Report Finds Wide Variation in Average Cost of Healthcare Across the US

Jaime Rosenberg

A report assessing healthcare utilization and cost patterns in 6 regions across the United States highlighted stark differences in average healthcare costs, with Maryland falling 20% below the average and Colorado landing 19% above average.

Variation in the total cost of healthcare in 6 regions is consistently driven by local patterns of healthcare usage and pricing, according to a new report from the Network for Regional Healthcare Improvement (NRHI).

Studying healthcare utilization and cost patterns in Oregon, Utah, Colorado, Minnesota, St. Louis, Missouri, and Maryland over the last 5 years, researchers compared total cost of care for those with private insurance in each of the states using the average cost of healthcare for comparable populations as its benchmark.

The review highlighted stark differences in average healthcare costs, with Maryland falling 20% below the average and Colorado landing 19% above average. St. Louis and Utah fell 6% and 4% below average, respectively, while Minnesota and Oregon landed 11% and 4% above average, respectively.

Maryland’ success can be attributed to the state’s All-Payer Hospital Model, explained Ben Steffen, executive director, Maryland Health Care Commission, during a NRHI webcast.

“The state of Maryland embarked on this initiative with CMS to lower the growth in all-payer hospital revenue per capita to reduce Medicare spending in the hospital setting and to reduce hospital readmissions, as well as potentially avoidable readmissions,” he said. “All of those play well with this exercise, and although it’s focused on Medicare, there’s a spillover effect; doctors treat patients the same no matter what payment category.”

Pharmacy pricing showed the least variability, which is largely due to the influence of national pricing policies developed by pharmacy benefit managers and pharmaceutical manufacturers, according to the report. Meanwhile, inpatient care showed the greatest variability, with Colorado’s hospital prices 31% higher than the average compared to St. Louis’ prices, which were 23% lower than average.

In terms of resource use, outpatient care demonstrated the widest variation, with Maryland coming in at 26% below average and St. Louis coming in at 29% above average. Professional services showed the least variation.

In Colorado, Maryland, Oregon, and St. Louis, price was the prominent driver in total cost, while resource use was the prominent driver in Minnesota and Utah. In Oregon and Utah, prices were above average, but utilization was below. In St. Louis, resource use was above average while prices fell below average.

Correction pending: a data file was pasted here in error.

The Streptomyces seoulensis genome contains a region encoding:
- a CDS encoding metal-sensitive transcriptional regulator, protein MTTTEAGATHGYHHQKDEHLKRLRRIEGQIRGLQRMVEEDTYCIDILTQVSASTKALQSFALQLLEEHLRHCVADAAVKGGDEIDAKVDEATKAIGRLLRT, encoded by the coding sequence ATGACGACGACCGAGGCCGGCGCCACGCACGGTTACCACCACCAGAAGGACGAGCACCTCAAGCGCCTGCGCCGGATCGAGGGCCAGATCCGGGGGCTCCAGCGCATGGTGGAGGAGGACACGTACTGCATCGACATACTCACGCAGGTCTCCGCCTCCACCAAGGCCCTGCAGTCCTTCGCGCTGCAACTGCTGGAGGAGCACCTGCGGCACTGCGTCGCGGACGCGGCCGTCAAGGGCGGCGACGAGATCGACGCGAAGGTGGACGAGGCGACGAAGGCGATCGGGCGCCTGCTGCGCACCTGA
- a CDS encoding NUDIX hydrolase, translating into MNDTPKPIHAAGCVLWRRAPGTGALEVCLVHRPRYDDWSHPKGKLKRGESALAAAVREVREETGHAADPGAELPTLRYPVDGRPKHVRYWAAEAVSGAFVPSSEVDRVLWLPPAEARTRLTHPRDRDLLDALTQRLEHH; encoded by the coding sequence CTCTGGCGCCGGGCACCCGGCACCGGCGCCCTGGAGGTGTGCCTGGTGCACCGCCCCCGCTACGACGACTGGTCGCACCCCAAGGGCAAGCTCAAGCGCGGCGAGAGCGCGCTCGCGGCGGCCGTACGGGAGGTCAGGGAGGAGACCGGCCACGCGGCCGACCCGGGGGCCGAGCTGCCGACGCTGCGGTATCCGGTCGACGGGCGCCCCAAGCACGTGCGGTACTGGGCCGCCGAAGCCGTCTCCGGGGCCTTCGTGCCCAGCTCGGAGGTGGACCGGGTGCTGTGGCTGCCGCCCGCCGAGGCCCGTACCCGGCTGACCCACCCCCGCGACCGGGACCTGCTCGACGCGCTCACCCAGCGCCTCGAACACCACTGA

Using this information, regions have been sharing data with different stakeholders to provide insight into the role of local policies, demographic makeup, and market factors in driving healthcare costs, as well as to stimulate change. Five of the 6 regions share detailed cost of care data with providers.

“HealthInsight Oregon, one of the original regional health improvement collaboratives (RHICs) participating in the project, has been sharing the information with providers, payers, and policymakers for several years,” wrote the researchers. “Legislators have convened several workgroups addressing various components related to cost.”

In light of the report, Meredith Roberts Tomasi, associate executive director for HealthInsight Oregon, predicts that the state’s legislature will focus on prices, as well as a recent recommendation from a legislative taskforce to take a multistakeholder statewide approach to total cost of care across service areas.

Colorado has utilized information from the report as well, with the Center for Improving Value in Health Care, the RHIC serving Colorado, looking at regional variations within the state and triangulating the data against other publicly available sources. They consistently found that the state’s high use of outpatient services and the high prices of those services have the greatest impact on the total cost.

Based on the findings, the RHIC worked with legislators in the state to develop several bills aimed at increasing healthcare transparency in the state, including requiring every freestanding outpatient facility to bill using its own unique national provider identifier. This change, according to the report, will allow the RHIC to identify these facilities as freestanding in datasets, rather than being lumped in with other facilities, so that analyses on the care delivered by these facilities, and the associated cost of care, can be evaluated.